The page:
Somewhere, Manny Ramirez's cousin is having champagne.
Which is appropriate, considering it could have been him tossed under a Dodgers bus on Thursday. It could have been him with the TV cameras camped out on his lawn. It could have been him playing the role of Manny's designated patsy.
Alas, when it came time for Ramirez to shift blame for a 50-game drug suspension Thursday, the Mystery-Cousin-From-Somewhere-Else excuse had already been taken by Alex Rodriguez. Yeah, some drug cheats have all the luck.
Which left poor Manny grasping for something original. Something plausible. Something between the sixth floor and the grassy knoll. Unfortunately for him, there has been a rush on entertaining steroid defenses.
Roger Clemens had used the Doesn't-Everyone-Get-Vitamin-Shots-In-The-Butt ploy a few months back. Andy Pettitte had gone all victim on us with It-Was-Only-Because-I-Was-Hurt act. And Gary Sheffield and Rafael Palmeiro both tried the Blame-It-On-Another-Player routine.
And so Ramirez was left scraping the bottom of the alibi box.
So, tell me, do you buy his My-Doctor-Did-It excuse?
Because, I have to admit, sometime between Palmeiro pointing a finger at congressional committee members and A-Rod telling fibs to Katie Couric on national television, I've lost my trust on this issue. Call me cynical, but I always think the dreck is in the male.
At this point, I would prefer silence. I would feel a lot more sympathy if a player just said, "Hey, I was stupid." Actually, coming from Manny, that's a defense I would buy.
Because these days, anything else sounds like an agent's spin. (And by the way, few agents have had as much practice as Scott Boras, who seems to have a disproportionate number of these type of issues.)
But here's what's amusing about all these excuses:
We really don't need to know why a player might have taken performance enhancing drugs.
Heck, just look at MVP winners from the past 15 years. Barry Bonds, Miguel Tejada, Juan Gonzalez, Sammy Sosa, Ken Caminiti, Jason Giambi, Mo Vaughn and Ivan Rodriguez have been linked to steroids one way or another. Look at the recent additions to the 500-homer club who have been linked (Bonds, Sosa, Palmeiro, Sheffield, Rodriguez, Ramirez, Mark McGwire).
We don't need to ask why someone took steroids because the answer seems fairly obvious.
The real question for the folks who run Major League Baseball is why players think it is still worth the risk.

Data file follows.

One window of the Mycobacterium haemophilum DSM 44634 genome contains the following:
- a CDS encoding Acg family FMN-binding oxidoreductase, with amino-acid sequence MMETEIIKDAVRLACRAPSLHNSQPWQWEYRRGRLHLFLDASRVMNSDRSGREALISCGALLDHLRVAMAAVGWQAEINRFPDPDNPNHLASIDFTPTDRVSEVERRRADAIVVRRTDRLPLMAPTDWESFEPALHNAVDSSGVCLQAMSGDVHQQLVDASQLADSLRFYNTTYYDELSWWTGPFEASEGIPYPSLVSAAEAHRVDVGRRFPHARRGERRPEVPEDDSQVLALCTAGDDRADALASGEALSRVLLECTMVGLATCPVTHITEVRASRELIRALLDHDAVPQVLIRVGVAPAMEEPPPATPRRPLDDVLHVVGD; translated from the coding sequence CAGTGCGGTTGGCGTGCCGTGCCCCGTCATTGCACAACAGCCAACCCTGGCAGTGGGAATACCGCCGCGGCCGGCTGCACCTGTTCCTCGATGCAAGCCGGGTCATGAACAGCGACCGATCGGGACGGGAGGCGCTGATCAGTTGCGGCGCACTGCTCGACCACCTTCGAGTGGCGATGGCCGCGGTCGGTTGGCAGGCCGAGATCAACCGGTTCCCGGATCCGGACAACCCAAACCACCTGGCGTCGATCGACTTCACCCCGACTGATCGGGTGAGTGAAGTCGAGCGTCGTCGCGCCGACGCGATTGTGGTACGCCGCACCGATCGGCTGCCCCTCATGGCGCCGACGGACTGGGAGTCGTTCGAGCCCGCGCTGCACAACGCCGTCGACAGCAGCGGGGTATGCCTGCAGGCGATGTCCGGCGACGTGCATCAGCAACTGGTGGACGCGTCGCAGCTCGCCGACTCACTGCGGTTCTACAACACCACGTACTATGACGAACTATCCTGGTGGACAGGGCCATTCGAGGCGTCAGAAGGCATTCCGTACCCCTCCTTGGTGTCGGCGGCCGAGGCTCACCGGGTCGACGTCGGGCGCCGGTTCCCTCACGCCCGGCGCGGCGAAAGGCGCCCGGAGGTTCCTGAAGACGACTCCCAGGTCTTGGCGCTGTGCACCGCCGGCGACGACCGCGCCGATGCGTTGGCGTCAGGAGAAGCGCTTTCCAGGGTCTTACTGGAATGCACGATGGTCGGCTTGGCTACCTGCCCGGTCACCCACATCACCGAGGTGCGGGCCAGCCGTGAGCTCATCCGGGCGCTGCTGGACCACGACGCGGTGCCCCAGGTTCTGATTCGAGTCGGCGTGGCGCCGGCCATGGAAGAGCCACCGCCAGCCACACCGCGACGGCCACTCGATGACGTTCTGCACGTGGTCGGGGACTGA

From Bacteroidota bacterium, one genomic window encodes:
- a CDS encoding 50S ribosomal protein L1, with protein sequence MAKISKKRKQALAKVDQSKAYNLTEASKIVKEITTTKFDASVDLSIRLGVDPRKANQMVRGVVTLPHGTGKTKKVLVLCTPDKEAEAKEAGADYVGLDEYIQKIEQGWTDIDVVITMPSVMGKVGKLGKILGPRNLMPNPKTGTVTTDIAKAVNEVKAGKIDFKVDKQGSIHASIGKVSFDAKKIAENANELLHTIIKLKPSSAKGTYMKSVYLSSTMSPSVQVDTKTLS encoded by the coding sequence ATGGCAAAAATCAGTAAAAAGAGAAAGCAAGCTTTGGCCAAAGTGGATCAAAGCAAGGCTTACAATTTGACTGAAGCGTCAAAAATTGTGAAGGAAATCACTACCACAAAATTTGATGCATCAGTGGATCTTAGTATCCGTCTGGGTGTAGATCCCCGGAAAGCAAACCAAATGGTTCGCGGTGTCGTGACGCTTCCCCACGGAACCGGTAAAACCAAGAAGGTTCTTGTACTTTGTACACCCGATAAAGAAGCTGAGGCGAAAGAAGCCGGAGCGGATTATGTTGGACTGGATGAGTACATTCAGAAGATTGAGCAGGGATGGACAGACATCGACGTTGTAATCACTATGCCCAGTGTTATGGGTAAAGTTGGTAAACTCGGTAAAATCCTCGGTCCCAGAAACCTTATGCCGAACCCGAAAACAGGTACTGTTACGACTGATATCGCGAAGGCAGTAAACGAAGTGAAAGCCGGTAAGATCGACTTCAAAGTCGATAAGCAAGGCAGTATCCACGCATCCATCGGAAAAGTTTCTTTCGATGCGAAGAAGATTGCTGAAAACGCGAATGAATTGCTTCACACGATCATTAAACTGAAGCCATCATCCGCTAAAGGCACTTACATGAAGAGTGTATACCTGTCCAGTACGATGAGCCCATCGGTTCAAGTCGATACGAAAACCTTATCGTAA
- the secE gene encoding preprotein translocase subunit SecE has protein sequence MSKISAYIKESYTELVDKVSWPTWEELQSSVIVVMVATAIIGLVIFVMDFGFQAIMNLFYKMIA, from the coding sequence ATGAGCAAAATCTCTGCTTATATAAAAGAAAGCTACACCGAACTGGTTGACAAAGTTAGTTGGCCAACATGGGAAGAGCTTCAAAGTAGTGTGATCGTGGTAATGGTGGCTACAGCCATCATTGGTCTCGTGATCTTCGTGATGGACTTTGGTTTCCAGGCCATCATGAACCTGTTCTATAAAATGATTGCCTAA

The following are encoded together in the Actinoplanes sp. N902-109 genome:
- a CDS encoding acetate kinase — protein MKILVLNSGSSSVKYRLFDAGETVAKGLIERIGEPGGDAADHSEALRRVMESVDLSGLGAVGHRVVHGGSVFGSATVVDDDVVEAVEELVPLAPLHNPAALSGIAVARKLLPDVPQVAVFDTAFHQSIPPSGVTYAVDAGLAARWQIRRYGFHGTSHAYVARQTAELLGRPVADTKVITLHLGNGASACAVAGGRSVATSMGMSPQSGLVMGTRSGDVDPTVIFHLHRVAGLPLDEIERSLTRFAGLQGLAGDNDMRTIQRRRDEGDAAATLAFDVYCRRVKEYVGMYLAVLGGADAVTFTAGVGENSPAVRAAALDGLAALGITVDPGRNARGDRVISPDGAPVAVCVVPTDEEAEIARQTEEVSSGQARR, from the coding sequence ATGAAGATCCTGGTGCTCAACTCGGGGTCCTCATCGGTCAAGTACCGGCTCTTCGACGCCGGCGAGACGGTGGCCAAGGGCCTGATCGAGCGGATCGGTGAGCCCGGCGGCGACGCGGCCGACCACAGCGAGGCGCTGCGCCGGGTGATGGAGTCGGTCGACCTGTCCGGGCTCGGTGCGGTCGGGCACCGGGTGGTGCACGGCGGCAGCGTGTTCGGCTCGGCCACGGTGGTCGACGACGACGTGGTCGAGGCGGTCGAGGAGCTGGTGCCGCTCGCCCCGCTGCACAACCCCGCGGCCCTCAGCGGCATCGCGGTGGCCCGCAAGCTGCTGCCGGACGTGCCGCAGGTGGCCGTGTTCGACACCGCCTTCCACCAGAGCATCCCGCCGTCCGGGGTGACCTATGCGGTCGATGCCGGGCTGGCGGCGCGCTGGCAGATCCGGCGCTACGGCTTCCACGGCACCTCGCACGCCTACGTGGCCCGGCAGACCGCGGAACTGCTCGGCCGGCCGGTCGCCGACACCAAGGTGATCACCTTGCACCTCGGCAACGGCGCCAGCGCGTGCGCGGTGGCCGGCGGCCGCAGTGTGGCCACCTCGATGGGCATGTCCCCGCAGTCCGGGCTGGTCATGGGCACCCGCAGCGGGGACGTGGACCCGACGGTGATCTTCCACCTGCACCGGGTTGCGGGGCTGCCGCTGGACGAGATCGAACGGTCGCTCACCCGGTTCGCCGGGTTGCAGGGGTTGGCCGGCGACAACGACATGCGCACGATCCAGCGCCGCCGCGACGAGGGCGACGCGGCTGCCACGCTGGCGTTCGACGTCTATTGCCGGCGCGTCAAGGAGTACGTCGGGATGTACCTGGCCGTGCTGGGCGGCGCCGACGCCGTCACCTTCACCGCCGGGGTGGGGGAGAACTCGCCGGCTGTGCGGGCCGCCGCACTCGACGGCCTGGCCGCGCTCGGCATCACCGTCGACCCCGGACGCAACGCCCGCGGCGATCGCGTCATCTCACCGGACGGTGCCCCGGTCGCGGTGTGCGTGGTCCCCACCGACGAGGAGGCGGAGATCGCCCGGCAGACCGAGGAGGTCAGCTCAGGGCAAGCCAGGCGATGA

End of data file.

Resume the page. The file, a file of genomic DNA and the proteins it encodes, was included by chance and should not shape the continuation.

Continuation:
A-Rod was the best player in the game in 2003. And yet he acknowledged taking steroids. Palmeiro had already reached 3,000 hits and 500 home runs in 2005. And yet he was suspended for testing positive. And now comes Ramirez. Just a few days ago, you would have called him a certain Hall of Famer. And yet today he is in a steroid scandal.
The inference is these players believe performance enhancing drugs are so beneficial, it is worth the risk of a suspension. The risk of scandal. The risk of staining a Hall of Fame candidacy.
And based on the way owners reward contracts, I'm not sure I disagree.
Ramirez is nearly 37 years old, a terrible defensive player and a bit of a malingerer. Yet the Dodgers gave him a two-year contract for $45 million this year. Why? Because he remains one of the game's best hitters. And now we have to wonder if steroids played a role in Ramirez putting up MVP-like numbers at age 36 last season.
Think about it. If you're a young Triple-A player and you see the Yankees rewriting A-Rod's contract to the tune of 10 years and $275 million, wouldn't you at least consider whether steroids might not help you cash in, too?
And if you're an older player hanging on and you see Clemens making $18 million as a part-time player at age 43, wouldn't it be tempting to see if a summer of HGH could get you one last paycheck?
Major League Baseball has come a long way when it comes to drug testing. And you have to be impressed that players such as Palmeiro, Ramirez and Tejada have been popped in recent seasons.
But instead of listening to laughable excuses from players when their use is discovered, MLB officials might want to figure out why so many high-profile players are willing to take the risk.
Either they're not that worried about being caught, or the penalties are not scary enough to be a deterrent. And that's what MLB should be concerned about today.
John Romano can be reached at firstname.lastname@example.org